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Chapter: 3 Chemistry
    Section: 3.8 Molecular spectroscopy
        SubSection: 3.8.4 The Mössbauer effect

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3.8.4 The Mössbauer effect

The Mössbauer effect refers to the recoil-free emission of a γ-ray from the excited state of a nucleus and the resonant absorption of the γ-ray by the ground state of an identical nucleus. Whilst in principle any nucleus could exhibit these effects, in practice the number of Mössbauer nuclides is limited by practical considerations arising from the physical properties of the specific nucleus, its progenitor or parent nucleus and the nature of the solid state. Isolated nuclei will not exhibit the Mössbauer effect because their motions cause Doppler shifts in the energies of the γ-ray and the peak resonant energy producing a mis-match in these energies. In a solid the emission and absorption may be accompanied by emission or absorption of phonons again causing a mis-match in energies.

To obtain a large recoil-free fraction, f, the Mössbauer nuclide must be locked into a crystal or metallic matrix such that momentum recoil on emission or absorption of a γ-ray is taken up by the matrix as a whole, i.e. there is no accompanying phonon emission or absorption. To give an acceptable recoil-free fraction the element must have a high Debye temperature, ΘD.

The Mössbauer effect may be used directly or indirectly in a variety of studies to determine, e.g., the state of valency, changes in site symmetry arising through a variety of causes—thermal, strain, alloying, catalysis, etc.—or to investigate the possible structure of a molecule by comparison with known structures. The fields of application include biology, chemistry and chemical engineering, geology and mineralogy, medicine, metallurgy and physics.

Because these effects bring different energy changes in different materials it is rare for the source to emit a γ-ray of the precise energy required for absorption. The energy of the source is therefore varied by moving it. The change in energy, ΔE, is given by the Doppler shift

 

ΔE = Eγvc−1

 

where v is the velocity of the source (or absorber) and c is the velocity of light in free space.

Energies may be converted to equivalent velocities for a given nuclide using the expression

 

v = c ΔE.E−1 =2.998 × 108 ΔE.Eγ−1 mm s−1 where Eγ is in keV and ΔE in eV

 

The physical requirements for a Mössbauer nuclide are that it should have a resonant absorption cross-section which is large relative to other absorption cross-sections and that the energy of the transition between the ground and excited states should have a very small energy spread. The resonant cross-section is dependent on the inverse square of the energy and the internal conversion coefficient. The theoretical emission and absorption profiles follow a distribution given by the expression

 

σ = σ0[1 + 4(EE0)2Γ−2]−1

 

where E0 and σ0 are the peak energy and absorption (or emission) cross-section, σ is the cross-section at energy E and Γ is the full line width at half the peak value. The peak cross-section is given by the expression

  σo = 2.44 × 10−13 E0−2(1 + 2I*)(l + 2I)−1 (l + α)−1 mm2

where I and I* are the spins of the ground and the excited states of the nucleus and α is the internal conversion coefficient.

The energy spread, ΔE, i.e. the line width, Γ, for emission or absorption is inversely related to the lifetime, τ (and half-life, t1/2 = τ.ln 2), by the Heisenberg uncertainty principle

  Γ = ΔE hτ−1e−1 = 4.57 × 10−7t1/2−1eV

with corresponding velocity spread v = 137.0 t1/2−1Eγ−1 mm s−1, Eγ in keV and t1/2 in ns. The theoretical compounded line width for emission and absorption is approximately 2Γ. In practice, the line width may be slightly greater owing to the physical thickness of both the source and absorber and self-absorption in the source.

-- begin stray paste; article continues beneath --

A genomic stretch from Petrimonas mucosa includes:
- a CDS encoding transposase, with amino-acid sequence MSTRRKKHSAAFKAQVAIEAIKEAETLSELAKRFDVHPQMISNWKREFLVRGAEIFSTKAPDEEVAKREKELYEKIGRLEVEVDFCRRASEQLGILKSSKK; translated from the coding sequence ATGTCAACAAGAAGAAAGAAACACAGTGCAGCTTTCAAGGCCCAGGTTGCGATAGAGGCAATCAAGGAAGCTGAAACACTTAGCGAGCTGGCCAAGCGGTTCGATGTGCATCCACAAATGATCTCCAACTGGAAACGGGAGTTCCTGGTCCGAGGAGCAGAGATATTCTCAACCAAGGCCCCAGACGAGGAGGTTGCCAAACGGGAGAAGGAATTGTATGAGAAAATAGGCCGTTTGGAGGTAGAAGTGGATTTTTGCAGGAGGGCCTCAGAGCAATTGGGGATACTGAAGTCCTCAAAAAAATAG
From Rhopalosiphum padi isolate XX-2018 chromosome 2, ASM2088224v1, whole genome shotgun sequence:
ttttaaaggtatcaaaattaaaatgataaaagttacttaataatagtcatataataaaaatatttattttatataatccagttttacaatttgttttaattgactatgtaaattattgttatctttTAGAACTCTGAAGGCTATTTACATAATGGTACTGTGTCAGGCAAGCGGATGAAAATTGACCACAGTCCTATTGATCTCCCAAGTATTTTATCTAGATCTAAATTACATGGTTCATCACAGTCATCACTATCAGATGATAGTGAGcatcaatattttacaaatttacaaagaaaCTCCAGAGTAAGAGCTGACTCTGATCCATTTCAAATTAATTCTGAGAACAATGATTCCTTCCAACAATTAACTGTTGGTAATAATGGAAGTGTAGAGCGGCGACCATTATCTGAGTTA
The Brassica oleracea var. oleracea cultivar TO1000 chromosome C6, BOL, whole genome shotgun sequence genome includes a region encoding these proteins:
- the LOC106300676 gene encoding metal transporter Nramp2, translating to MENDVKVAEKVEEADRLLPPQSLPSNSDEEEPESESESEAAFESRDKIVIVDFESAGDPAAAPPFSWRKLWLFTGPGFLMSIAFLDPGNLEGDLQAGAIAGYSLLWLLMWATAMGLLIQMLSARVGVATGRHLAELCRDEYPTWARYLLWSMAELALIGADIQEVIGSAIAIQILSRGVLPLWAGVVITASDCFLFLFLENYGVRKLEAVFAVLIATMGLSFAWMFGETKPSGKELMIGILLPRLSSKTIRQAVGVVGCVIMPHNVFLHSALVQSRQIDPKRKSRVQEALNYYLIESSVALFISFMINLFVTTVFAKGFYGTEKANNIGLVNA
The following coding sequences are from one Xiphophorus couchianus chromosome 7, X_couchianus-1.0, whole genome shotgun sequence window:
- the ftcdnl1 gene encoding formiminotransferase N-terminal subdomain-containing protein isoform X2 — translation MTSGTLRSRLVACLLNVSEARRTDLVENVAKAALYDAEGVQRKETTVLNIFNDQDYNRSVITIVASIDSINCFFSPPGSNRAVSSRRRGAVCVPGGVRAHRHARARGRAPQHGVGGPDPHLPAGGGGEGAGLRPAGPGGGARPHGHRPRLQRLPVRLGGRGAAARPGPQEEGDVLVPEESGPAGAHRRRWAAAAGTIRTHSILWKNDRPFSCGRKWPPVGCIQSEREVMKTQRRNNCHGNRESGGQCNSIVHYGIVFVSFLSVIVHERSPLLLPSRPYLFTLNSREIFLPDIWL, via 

For practical as well as economic reasons the half-life of the parent nuclide must be long. Any practical nucleus must therefore have a low energy (1–100 keV), an excited state with a small internal conversion coefficient and a lifetime in the range 10−10 < τ < 10−6 seconds. The use of synchrotron radiation as a source for Mössbauer experiments has been investigated but it was considered that the practical difficulties and economic aspects were not favourable.

Mössbauer spectroscopy provides information about the environment of the emitting or absorbing nucleus through minute changes to the nuclear energy levels resulting from three effects—the isomer shift, the electric quadrupole splitting and the magnetic hyperfine splitting.

The isomer shift is due to the changes in the electron density at the nucleus when an atom is incorporated into a solid or molecule. The changes in energy of the ground and excited states may not necessarily be the same. The isomer shift results from the difference between the two. A similar, but smaller, change may be brought about if samples of the same material are studied at different temperatures. The isomer shift should always be quoted with respect to a standard material.

The electric quadrupole splitting results from the interaction between the nuclear quadrupole and the crystal or ligand fields. The interaction is such that only nuclear spin states greater than 1/2 are split into different energy levels irrespective of sign. The quadrupole splitting is a measure of the site symmetry in a crystal or the nature of the ligands in molecular structures.

The magnetic hyperfine (or Zeeman) splitting results from the action of the magnetic moments of the ground and excited states of the nucleus with a magnetic field (internal or external). The splitting of the levels depends on the g-factors for the ground and excited states. These are given by the expressions 2NIzI −1B and 2g*μNIz*I* −1B, where 2μN = 6.3049 ×10−8 eVT −1, g and g* are the ratios of the nuclear magnetic moment to the nuclear magneton, μN, for the ground and excited states and B is the magnetic field at the nucleus in tesla. The maximum energy spread is given by the expression ΔE = 6.3049 × 10−8 × ( |g*I*zI*−1 |   +   | gIzI−1 | ).B eV, subject to the selection rules Iz* = Iz or Iz* = Iz ± 1 (although in cases where both a magnetic field and an electric quadrupole field are present, mixing of states may cause some relaxation of these rules).